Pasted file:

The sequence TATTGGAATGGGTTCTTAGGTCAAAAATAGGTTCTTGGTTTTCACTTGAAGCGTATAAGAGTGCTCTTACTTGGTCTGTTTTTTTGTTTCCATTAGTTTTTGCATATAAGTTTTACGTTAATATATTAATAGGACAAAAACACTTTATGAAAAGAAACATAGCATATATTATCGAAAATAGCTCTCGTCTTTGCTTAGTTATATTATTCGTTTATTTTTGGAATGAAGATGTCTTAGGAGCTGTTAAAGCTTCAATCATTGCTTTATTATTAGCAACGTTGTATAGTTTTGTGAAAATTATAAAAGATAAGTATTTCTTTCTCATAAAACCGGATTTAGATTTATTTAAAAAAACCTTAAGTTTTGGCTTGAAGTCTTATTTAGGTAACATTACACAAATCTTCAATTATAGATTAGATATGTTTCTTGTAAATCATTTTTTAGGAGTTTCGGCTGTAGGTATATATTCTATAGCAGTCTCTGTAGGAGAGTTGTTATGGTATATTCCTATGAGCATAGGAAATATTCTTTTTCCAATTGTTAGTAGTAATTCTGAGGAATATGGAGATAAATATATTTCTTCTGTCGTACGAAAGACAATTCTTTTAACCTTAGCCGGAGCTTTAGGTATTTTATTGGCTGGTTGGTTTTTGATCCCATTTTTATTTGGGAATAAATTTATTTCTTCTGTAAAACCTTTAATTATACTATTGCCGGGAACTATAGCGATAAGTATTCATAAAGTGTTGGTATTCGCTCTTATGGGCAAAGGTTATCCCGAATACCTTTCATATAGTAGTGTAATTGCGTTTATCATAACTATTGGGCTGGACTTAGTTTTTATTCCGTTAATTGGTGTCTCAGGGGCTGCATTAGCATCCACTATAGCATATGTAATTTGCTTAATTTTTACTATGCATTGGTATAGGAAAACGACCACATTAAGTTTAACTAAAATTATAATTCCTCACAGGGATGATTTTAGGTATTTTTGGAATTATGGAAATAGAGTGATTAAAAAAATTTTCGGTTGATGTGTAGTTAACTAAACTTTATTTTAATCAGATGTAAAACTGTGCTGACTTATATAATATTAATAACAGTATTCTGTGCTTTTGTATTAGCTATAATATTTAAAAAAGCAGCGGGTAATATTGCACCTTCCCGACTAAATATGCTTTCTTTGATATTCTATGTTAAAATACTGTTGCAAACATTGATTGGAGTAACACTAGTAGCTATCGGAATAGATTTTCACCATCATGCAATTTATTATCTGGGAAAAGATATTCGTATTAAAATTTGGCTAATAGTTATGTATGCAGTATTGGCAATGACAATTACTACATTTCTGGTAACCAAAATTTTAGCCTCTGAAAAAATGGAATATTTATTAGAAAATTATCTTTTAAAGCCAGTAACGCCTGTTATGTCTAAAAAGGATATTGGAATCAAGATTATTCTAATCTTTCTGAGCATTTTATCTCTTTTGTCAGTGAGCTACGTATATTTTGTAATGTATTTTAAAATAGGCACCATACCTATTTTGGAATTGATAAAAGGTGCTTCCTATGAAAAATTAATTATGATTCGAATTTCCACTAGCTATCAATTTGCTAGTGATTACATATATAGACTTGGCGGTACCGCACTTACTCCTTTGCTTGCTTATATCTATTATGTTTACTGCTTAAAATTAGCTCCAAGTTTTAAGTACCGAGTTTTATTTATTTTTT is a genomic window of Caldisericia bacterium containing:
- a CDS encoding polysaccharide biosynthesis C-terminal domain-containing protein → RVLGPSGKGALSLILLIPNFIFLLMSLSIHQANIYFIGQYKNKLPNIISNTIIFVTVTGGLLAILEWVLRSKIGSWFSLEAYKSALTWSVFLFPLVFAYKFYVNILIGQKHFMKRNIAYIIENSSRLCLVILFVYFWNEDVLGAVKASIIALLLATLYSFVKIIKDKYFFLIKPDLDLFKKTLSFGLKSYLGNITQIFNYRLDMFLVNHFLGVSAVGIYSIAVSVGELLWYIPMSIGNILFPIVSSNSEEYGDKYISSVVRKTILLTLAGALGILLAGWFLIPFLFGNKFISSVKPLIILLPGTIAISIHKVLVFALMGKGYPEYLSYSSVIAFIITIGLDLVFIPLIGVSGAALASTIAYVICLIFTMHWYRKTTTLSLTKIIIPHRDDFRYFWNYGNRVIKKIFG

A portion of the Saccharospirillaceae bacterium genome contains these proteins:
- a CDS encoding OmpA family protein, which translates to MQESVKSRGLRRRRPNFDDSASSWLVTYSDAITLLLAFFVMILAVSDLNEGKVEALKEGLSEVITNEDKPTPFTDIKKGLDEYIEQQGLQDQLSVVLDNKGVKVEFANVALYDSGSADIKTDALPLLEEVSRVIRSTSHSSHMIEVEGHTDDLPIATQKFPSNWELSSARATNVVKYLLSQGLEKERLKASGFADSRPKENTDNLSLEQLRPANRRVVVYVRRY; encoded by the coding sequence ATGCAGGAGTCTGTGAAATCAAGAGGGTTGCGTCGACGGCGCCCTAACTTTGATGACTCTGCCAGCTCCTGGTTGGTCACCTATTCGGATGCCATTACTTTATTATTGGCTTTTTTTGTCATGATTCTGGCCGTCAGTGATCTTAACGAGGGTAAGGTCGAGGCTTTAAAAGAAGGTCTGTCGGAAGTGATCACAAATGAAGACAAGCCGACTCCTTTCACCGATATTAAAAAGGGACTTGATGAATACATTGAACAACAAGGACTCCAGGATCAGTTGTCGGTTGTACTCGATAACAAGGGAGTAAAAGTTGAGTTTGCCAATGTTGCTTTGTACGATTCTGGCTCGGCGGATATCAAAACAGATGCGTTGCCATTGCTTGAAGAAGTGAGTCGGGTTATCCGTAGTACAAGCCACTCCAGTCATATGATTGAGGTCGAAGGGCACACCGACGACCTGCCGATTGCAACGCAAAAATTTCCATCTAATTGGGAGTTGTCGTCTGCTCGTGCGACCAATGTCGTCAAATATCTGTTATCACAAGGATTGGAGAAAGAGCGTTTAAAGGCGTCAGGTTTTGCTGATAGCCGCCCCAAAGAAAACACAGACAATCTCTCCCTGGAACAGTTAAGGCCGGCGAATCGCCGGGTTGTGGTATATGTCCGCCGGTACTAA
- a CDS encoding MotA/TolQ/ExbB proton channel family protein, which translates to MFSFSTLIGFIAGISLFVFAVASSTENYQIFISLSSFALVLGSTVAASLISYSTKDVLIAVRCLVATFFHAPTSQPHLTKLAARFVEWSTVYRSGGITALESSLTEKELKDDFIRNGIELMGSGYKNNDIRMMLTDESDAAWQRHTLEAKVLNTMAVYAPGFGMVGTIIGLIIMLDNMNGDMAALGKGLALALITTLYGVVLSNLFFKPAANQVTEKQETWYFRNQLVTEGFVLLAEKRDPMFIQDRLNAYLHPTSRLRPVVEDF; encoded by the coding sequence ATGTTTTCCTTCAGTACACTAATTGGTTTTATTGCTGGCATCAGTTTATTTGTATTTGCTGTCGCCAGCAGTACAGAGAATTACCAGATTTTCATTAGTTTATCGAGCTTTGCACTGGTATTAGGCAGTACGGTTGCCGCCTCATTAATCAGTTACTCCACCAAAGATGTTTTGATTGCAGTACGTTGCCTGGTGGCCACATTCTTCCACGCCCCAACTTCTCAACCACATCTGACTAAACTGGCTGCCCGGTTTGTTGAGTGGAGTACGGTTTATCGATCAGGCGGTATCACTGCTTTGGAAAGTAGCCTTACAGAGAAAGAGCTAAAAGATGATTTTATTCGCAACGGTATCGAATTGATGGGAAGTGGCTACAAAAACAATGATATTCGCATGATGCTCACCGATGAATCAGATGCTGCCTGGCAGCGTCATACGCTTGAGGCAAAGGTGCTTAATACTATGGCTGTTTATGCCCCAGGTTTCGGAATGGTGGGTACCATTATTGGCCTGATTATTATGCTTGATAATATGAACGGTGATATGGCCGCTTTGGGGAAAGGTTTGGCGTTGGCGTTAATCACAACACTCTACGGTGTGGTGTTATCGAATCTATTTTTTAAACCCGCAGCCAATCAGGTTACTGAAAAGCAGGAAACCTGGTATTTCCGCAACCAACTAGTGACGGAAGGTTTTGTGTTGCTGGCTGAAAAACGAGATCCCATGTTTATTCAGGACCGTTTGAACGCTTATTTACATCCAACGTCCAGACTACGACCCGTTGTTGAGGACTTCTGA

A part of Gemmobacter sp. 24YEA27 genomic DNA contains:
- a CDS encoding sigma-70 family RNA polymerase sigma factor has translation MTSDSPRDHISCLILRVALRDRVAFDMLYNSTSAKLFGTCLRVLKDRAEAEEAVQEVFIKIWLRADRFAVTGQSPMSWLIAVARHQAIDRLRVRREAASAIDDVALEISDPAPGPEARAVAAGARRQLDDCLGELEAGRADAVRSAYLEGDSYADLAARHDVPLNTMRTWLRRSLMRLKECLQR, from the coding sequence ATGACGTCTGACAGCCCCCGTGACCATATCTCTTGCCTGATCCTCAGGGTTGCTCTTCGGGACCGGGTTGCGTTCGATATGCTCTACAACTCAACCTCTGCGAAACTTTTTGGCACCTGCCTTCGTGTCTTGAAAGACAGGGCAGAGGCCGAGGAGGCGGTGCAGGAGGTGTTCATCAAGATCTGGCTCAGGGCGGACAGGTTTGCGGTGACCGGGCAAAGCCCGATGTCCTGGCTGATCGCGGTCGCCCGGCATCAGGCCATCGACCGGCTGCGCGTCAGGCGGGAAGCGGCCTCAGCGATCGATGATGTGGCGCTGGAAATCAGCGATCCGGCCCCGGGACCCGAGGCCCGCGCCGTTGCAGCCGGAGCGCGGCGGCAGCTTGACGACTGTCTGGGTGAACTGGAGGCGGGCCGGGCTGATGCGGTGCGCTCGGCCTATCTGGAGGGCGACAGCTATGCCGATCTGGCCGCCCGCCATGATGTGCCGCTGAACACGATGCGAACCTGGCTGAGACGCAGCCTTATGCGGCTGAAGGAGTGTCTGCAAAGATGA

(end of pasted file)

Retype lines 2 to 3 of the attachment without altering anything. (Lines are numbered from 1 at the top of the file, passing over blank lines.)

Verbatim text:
- a CDS encoding polysaccharide biosynthesis C-terminal domain-containing protein → RVLGPSGKGALSLILLIPNFIFLLMSLSIHQANIYFIGQYKNKLPNIISNTIIFVTVTGGLLAILEWVLRSKIGSWFSLEAYKSALTWSVFLFPLVFAYKFYVNILIGQKHFMKRNIAYIIENSSRLCLVILFVYFWNEDVLGAVKASIIALLLATLYSFVKIIKDKYFFLIKPDLDLFKKTLSFGLKSYLGNITQIFNYRLDMFLVNHFLGVSAVGIYSIAVSVGELLWYIPMSIGNILFPIVSSNSEEYGDKYISSVVRKTILLTLAGALGILLAGWFLIPFLFGNKFISSVKPLIILLPGTIAISIHKVLVFALMGKGYPEYLSYSSVIAFIITIGLDLVFIPLIGVSGAALASTIAYVICLIFTMHWYRKTTTLSLTKIIIPHRDDFRYFWNYGNRVIKKIFG

A portion of the Saccharospirillaceae bacterium genome contains these proteins: